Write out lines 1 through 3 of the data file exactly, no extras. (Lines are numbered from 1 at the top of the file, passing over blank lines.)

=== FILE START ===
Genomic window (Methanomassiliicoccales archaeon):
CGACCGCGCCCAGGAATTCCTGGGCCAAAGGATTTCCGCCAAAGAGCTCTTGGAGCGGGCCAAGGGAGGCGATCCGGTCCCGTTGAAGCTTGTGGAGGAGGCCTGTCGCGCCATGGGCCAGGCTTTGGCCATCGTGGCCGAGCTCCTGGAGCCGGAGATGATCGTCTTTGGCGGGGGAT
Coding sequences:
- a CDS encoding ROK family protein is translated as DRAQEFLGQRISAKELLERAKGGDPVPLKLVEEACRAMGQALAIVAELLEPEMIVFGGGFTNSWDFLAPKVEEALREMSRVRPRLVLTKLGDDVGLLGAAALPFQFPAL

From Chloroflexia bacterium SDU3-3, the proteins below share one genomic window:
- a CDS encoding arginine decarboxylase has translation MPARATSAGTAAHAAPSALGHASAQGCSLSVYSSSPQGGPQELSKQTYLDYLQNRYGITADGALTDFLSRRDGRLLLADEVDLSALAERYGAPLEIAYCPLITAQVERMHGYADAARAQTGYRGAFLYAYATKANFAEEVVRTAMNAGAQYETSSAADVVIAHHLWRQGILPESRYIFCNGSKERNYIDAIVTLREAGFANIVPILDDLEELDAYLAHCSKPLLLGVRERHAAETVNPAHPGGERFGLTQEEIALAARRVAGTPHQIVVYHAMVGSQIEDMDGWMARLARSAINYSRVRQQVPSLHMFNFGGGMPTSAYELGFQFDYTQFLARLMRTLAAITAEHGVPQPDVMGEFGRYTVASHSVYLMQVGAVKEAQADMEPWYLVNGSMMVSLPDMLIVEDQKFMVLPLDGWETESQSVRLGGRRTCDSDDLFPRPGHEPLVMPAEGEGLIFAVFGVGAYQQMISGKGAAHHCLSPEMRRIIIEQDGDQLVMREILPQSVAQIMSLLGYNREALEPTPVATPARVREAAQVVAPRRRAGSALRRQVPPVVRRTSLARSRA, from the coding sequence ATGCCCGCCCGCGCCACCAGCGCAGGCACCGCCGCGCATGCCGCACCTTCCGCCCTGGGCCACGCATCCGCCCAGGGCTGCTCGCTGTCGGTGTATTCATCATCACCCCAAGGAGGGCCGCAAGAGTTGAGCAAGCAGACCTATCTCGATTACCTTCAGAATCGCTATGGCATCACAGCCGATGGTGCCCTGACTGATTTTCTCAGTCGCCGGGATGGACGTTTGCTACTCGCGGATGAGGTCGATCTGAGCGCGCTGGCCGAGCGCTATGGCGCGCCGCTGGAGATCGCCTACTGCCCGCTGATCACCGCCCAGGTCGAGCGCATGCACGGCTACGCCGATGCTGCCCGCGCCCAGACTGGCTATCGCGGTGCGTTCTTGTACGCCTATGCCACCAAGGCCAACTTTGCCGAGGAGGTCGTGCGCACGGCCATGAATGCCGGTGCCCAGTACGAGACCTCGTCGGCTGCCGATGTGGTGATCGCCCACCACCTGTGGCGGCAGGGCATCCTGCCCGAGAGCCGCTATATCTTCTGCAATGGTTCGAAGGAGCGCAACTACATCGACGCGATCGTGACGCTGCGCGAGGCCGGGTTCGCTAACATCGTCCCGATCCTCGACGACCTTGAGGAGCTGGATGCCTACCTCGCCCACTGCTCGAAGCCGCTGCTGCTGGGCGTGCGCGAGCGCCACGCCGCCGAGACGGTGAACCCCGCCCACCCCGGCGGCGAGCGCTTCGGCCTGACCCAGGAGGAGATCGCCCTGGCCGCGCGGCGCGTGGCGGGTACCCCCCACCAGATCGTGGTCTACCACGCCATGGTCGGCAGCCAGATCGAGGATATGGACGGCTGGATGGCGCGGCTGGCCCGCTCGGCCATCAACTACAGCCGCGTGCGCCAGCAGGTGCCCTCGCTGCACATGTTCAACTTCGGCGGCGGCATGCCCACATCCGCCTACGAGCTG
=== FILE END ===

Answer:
Genomic window (Methanomassiliicoccales archaeon):
CGACCGCGCCCAGGAATTCCTGGGCCAAAGGATTTCCGCCAAAGAGCTCTTGGAGCGGGCCAAGGGAGGCGATCCGGTCCCGTTGAAGCTTGTGGAGGAGGCCTGTCGCGCCATGGGCCAGGCTTTGGCCATCGTGGCCGAGCTCCTGGAGCCGGAGATGATCGTCTTTGGCGGGGGAT
Coding sequences: